Don’t Neglect Community Development Block Grants for Broadband, Says HUD

The program can function as a gap filler for other federal funding.

Don’t Neglect Community Development Block Grants for Broadband, Says HUD
Photo of Erik Pechuekonis of HUD, Chad Lawson of Murray Electric System, Justin Soileau of Cox Communications and Dwight Wininger of ALLO Fiber (left to right)

ORLANDO, August 24, 2023 – A representative for the U.S. Department of Housing and Urban Development told attendees at Fiber Connect Tuesday that providers should not overlook the department’s Community Development Block Grant for broadband deployment assistance.

The program provides annual grants to states and local governments to be used for economic and community development, primarily for low and moderate-income individuals. The Section 108 program, called the loan guarantee program provides CDBG recipients with the ability to leverage their annual grant allocation to access low-cost, flexible financing for economic development and infrastructure projects.

According to Erik Pechuekonis, community planning and development specialist at HUD, the program provides loan guarantees of an amount five times the amount in annual grants from CDBG. States, Cities and counties are eligible for the program as well as subrecipients like nonprofits and economic development corporations.

Loans are non-competitive and are provided at low rates for up to 20 years, said Pechuekonis. Additionally, the department provides one-on-one technical assistance. Loans may be used for acquisition construction, rehabilitation of public facilities and public improvements, which includes broadband builds, he said.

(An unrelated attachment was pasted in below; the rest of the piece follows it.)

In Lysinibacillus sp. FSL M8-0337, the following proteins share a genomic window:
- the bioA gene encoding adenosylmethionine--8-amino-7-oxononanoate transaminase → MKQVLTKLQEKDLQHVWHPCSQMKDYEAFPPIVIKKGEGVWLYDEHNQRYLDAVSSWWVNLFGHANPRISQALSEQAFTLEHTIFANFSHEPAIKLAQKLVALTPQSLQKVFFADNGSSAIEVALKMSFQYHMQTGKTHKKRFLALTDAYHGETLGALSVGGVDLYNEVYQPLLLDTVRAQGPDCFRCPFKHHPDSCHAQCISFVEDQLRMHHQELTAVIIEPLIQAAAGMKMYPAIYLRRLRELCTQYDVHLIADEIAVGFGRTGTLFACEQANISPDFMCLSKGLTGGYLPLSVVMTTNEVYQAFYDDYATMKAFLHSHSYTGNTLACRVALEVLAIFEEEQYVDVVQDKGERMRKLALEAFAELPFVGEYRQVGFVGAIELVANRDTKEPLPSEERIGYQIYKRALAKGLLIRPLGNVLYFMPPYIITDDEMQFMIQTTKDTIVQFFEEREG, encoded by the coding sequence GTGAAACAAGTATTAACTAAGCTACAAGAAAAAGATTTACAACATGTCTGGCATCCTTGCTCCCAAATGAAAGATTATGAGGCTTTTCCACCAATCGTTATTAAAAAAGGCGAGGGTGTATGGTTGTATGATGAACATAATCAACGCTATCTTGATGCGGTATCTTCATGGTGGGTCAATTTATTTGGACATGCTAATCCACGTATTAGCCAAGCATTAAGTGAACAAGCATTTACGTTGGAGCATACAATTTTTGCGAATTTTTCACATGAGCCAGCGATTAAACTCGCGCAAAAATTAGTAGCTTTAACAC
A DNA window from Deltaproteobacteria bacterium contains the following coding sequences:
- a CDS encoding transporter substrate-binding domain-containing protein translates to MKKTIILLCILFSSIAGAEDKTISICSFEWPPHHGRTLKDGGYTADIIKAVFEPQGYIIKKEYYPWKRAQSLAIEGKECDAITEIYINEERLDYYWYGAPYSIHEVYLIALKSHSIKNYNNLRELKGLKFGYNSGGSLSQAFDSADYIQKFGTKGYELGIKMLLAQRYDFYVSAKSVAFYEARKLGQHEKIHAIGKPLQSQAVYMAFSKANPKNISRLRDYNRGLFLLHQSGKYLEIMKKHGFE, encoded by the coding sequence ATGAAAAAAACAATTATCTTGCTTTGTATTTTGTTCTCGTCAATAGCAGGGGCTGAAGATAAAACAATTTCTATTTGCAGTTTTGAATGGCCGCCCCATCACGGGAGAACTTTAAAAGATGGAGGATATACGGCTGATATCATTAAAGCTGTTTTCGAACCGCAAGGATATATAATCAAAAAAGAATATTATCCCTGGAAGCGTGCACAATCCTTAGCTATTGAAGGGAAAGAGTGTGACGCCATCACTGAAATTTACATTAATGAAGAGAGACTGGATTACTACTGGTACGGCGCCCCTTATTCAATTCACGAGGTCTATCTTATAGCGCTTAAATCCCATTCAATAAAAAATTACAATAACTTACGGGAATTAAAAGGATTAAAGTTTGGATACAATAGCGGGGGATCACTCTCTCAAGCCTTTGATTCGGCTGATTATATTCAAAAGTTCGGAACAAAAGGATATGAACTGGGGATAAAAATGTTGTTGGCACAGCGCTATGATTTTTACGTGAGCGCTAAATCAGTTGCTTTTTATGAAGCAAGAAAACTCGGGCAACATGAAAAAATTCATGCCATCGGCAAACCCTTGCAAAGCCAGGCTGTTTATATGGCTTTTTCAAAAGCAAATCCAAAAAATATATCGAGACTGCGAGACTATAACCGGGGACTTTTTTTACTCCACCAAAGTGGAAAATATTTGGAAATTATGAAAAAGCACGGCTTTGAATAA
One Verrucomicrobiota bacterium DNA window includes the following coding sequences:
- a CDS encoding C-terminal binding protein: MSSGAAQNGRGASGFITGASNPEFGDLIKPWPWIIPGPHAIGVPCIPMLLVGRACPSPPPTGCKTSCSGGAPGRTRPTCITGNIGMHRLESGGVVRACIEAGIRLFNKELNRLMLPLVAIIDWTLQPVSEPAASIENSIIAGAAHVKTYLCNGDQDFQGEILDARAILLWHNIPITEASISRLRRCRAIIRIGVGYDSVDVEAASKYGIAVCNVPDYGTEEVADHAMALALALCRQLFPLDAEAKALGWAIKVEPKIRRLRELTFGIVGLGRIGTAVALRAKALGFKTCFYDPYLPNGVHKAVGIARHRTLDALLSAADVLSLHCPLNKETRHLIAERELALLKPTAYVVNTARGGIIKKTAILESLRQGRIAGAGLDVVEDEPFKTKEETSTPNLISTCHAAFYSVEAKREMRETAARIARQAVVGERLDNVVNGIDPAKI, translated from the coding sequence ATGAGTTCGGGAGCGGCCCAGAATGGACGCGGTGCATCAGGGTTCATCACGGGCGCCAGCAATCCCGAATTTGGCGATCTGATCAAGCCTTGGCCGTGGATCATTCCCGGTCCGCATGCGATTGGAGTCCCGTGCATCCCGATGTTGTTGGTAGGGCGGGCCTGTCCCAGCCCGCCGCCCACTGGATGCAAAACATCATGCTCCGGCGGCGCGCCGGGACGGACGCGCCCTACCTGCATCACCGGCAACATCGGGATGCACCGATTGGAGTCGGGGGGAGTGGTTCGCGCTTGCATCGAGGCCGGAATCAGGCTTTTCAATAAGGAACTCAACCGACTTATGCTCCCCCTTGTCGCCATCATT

Each project under the loan program must benefit low and moderate-income persons, improve housing or address urgent needs for community health and safety. Pechuekonis said that broadband projects qualify as reaching these minimum requirements. He specified that funds are available for broadband deployment and not as a subsidy for service. Additionally, grantees will be required to produce a source of collateral.

The program “can also function as a gap filler so if you don’t get quite enough funding, we can step in and fill that role as well,” added Pechuekonis, referring to the $42.5 billion Broadband Equity Access and Deployment Program. “We generally work well with other federal state programs.”

“This is something new in terms of applying these funds to broadband,” added Amy Maclean, editorial director at CableFax magazine.

Pechuekonis said that HUD is trying to mesh out the priorities between grantee’s competing interests with housing, infrastructure and economic development. We are seeing a lot of interest in this program, he said.

This comes months after the National Telecommunications and Information Administration released allocation amounts for states through the BEAD program. Many communities are turning to alternative sources of funding, fearing that they will not receive BEAD funds.

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